Summary: Monty Python, the genius comedy troupe from Britain, single-handedly revolutionized sketch comedy and paved the way for everything from Saturday Night Live to Austin Powers. Now, in their official oral history, founding members John Cleese, Eric Idle, Terry Gilliam, Terry Jones, and Michael Palin take readers behind the scenes in this no-holds-barred look at their lives and unforgettable comic works like “The Spanish Inquisition,” “Dead Parrot,” Monty Python’s Life of Brian, Monty Python and the Holy Grail (inspiration for the hit Broadway musical Spamalot), and many, many more, with never-before-seen photos and rare interviews from friends and collaborators.
Monty Python Speaks!, by David Morgan 7.5
In 1998, on the eve of Monty Python’s 30th anniversary, a series of old, new and improved nostalgia was collected, (re)packaged, and marketed to the masses. Um… in celebration, naturellement. One of those shameless tie-ins, um… I mean, homages… to the legendary troupe is ‘Monty Python Speaks!’.
Assembled from various new interviews that the author conducted with the surviving Pythons (as well as their many collaborators), and recycled material from other sources, ‘Monty Python Speaks!’ puts their voices to the page to create an overview of their career from pre-Python to post-Python.
It’s essentially a thorough assemblage of Q&As and it’s all collected in a flowy sequence, with many sub-sections punctuated by Monty Python quotes. Thankfully, the book provides a list of its many participants along with small biographies to ensure that less-fanatical readers know who’s who.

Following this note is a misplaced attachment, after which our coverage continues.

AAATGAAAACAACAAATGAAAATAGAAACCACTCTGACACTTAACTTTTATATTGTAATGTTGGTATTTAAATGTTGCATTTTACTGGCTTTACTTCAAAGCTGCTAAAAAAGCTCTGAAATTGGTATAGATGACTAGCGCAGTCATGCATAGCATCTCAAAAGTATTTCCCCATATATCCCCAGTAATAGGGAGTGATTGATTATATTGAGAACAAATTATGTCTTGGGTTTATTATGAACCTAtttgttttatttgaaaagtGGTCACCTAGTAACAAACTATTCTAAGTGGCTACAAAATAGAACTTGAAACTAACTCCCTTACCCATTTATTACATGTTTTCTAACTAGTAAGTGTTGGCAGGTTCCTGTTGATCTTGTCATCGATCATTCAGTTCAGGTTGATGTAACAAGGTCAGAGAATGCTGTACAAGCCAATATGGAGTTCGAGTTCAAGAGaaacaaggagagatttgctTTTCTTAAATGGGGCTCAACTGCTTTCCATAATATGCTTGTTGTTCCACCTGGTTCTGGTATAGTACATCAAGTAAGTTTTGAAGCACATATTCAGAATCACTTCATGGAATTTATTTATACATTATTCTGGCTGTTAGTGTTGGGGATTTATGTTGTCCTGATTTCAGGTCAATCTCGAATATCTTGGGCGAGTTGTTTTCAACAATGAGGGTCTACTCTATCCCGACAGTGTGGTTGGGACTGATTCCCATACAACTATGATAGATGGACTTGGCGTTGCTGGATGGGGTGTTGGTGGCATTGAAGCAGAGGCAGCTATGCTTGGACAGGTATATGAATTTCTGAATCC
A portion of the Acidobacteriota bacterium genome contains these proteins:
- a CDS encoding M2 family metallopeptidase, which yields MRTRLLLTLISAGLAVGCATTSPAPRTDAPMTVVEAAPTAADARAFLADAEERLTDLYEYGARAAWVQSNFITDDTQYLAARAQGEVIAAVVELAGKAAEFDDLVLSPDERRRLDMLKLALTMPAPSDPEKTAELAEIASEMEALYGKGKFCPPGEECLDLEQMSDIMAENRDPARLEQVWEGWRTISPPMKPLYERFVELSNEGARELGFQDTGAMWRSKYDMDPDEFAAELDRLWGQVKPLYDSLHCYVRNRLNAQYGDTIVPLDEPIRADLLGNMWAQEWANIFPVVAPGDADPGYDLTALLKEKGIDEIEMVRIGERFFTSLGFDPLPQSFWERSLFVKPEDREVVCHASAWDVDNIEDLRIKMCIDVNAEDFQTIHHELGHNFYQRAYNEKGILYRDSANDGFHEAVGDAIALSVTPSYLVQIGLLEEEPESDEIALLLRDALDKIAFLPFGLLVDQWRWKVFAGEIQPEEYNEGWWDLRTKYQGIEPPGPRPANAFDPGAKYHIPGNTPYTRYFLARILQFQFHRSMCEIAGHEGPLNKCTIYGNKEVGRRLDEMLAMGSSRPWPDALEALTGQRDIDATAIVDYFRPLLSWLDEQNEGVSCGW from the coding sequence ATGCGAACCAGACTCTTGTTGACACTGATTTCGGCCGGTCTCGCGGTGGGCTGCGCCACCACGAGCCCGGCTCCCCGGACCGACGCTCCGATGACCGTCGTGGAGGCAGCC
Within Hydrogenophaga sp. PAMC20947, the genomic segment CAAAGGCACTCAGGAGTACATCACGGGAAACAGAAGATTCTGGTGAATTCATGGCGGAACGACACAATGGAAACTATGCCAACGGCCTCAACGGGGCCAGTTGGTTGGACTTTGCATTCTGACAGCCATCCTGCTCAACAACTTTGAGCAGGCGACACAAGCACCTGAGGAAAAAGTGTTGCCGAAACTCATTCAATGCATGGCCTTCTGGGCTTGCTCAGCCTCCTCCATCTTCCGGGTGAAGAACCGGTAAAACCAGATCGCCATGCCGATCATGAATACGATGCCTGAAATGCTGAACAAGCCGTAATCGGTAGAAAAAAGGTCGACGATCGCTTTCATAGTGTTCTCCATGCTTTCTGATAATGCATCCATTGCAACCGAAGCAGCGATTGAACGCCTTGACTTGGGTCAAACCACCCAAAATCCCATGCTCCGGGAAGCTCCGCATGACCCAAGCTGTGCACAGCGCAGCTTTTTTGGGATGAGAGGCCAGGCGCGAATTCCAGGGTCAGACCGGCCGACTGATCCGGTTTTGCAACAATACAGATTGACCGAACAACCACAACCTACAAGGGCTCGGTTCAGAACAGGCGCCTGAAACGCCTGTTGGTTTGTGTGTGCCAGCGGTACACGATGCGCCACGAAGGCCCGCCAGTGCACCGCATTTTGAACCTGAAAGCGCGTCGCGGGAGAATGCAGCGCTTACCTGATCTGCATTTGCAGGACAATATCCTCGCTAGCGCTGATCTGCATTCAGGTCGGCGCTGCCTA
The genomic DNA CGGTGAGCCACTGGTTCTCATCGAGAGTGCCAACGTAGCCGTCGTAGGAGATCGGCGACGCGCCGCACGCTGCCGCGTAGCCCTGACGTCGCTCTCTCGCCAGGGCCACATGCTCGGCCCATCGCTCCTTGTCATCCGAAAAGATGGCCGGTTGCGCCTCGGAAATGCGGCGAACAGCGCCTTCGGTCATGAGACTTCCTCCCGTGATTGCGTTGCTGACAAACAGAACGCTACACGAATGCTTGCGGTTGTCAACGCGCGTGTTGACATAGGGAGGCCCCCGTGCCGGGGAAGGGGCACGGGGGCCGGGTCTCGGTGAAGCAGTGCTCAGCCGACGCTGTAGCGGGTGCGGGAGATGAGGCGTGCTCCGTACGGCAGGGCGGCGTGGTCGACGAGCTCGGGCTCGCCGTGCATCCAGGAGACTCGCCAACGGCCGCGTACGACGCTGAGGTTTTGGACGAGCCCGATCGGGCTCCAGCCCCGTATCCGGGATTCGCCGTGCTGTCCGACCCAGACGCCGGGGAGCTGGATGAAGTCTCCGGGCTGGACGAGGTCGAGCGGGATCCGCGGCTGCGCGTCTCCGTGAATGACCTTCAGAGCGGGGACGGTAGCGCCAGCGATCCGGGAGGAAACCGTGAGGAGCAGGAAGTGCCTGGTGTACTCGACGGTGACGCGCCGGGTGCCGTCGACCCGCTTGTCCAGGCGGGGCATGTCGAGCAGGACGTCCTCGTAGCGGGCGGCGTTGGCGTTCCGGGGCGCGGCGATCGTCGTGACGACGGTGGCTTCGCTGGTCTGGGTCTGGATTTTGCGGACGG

For the die-hards, there probably isn’t much here that hasn’t been explored before or since – especially in the extensive six-part documentary series, ‘Almost the Truth’ , which was released for the 40th anniversary. Still, it gives a glimpse at the strong-willed personalities that fuelled Monty Python.
Graham Chapman: Deceased in 1989, Chapman is portrayed as the random element of the group – not just because of his drinking, which affected his productivity greatly, but because he would be the catalyst for some of the more brilliant material; he wouldn’t always write the bulk, but his input would transform it. He was also one of the more perceptive critics of their work.
John Cleese: The Minister of Silly Walks comes off as the most analytical and moodiest of the lot. Perhaps even the most uptight. And the most easily bored: beyond the written material almost everything else is superfluous. I liked his concession that, even though he wanted the part of Brian (to explore acting more) he knew he wasn’t the right person after seeing Graham do it.
Terry Gilliam: He’s the most loquacious yet ineloquent rebel, the one who’s always fighting the system – who is unhappy about it, but more productive for it. He’s also the outsider, the one who worked on his own the most, invariably due to the nature of his work, which was animation. The others describe him as so technically detail-oriented that all else falls to the wayside.